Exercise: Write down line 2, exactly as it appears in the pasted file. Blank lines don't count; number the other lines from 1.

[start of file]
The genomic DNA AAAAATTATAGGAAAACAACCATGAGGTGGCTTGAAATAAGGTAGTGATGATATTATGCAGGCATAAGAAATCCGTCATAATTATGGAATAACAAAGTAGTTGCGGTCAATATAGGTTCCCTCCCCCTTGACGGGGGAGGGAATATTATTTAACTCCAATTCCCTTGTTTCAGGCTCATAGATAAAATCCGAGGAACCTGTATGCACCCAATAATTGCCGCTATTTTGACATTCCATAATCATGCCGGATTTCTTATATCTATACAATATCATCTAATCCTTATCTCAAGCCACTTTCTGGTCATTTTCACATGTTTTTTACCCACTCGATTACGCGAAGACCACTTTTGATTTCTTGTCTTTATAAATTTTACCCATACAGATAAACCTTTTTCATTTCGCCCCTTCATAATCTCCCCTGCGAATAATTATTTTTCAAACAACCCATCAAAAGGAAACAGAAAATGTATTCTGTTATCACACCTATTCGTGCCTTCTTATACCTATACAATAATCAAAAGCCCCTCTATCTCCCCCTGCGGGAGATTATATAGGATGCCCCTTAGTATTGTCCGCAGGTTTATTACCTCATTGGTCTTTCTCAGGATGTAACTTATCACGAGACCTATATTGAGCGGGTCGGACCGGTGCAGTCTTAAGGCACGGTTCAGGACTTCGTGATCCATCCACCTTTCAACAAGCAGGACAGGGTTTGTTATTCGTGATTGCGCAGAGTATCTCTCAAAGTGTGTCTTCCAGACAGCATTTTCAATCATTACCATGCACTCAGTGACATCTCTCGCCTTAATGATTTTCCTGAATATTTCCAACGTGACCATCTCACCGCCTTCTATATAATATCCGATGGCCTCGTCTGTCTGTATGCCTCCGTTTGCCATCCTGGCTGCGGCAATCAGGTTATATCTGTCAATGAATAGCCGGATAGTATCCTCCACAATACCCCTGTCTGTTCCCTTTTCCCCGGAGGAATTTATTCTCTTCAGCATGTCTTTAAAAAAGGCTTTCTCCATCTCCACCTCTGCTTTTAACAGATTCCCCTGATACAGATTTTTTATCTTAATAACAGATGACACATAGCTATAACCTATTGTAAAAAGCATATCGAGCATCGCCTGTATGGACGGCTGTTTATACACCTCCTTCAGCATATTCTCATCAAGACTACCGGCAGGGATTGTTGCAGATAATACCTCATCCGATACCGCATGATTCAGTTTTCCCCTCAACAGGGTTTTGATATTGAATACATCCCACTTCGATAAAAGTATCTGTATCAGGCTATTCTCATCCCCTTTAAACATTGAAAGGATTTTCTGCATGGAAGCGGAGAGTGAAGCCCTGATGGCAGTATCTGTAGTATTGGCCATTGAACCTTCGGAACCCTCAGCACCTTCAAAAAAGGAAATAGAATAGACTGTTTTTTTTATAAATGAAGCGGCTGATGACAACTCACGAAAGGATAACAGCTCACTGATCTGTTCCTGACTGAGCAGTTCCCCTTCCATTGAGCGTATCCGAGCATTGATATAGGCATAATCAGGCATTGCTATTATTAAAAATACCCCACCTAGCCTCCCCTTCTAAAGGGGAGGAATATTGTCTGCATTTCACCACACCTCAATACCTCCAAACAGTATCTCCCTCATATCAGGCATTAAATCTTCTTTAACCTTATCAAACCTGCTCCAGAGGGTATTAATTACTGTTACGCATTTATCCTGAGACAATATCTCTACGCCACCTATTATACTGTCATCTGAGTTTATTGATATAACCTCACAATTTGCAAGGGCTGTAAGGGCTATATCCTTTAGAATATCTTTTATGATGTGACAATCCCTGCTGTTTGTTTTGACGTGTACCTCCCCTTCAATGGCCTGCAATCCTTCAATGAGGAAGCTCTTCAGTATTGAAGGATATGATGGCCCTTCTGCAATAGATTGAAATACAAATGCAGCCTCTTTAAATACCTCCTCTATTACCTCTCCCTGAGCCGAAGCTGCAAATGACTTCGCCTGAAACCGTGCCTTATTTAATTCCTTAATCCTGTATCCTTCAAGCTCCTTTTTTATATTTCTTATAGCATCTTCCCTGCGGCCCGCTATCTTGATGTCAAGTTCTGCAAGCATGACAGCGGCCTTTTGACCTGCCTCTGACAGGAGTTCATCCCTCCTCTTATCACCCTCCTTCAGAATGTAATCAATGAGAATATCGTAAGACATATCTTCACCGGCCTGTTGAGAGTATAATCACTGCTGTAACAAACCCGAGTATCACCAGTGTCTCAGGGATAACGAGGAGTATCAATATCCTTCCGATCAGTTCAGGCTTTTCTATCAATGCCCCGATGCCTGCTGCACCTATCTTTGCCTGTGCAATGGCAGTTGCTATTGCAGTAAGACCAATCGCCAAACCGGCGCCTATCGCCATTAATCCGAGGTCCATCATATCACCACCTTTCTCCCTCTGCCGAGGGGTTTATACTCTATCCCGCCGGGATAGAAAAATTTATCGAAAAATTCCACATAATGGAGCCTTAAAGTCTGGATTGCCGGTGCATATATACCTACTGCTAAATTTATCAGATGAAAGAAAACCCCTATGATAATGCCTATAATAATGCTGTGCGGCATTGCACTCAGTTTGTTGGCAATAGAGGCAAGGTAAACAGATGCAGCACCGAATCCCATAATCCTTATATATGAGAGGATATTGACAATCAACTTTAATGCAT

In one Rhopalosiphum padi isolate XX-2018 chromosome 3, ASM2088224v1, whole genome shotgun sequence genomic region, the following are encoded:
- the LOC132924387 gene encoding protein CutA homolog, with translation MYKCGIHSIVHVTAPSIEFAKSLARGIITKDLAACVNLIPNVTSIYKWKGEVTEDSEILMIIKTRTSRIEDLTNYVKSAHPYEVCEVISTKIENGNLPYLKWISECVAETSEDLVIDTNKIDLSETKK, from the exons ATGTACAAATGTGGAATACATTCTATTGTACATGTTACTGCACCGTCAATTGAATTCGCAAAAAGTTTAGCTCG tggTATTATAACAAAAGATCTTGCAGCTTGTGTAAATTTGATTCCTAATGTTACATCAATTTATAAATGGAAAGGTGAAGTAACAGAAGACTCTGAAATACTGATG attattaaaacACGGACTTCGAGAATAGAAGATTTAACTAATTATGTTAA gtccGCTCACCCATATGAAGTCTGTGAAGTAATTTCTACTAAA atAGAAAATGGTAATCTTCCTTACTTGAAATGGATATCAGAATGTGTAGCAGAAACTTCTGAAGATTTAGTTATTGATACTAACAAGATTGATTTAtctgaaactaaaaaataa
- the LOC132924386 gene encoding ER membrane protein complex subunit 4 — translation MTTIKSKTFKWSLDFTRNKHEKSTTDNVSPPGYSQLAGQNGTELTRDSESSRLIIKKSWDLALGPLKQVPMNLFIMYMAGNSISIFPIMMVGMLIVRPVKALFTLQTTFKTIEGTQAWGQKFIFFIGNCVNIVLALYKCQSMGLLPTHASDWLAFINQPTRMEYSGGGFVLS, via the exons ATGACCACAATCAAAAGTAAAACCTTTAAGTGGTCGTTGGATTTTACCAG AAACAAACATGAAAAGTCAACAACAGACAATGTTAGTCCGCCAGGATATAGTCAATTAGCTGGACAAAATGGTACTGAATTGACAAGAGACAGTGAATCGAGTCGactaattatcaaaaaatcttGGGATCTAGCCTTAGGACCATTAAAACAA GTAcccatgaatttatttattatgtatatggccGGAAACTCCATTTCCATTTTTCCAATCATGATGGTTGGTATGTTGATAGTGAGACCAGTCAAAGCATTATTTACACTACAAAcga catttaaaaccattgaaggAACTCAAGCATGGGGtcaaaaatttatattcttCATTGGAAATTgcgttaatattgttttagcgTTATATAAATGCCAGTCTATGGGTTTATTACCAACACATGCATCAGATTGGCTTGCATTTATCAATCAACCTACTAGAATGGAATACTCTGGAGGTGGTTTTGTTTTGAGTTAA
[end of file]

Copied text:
In one Rhopalosiphum padi isolate XX-2018 chromosome 3, ASM2088224v1, whole genome shotgun sequence genomic region, the following are encoded: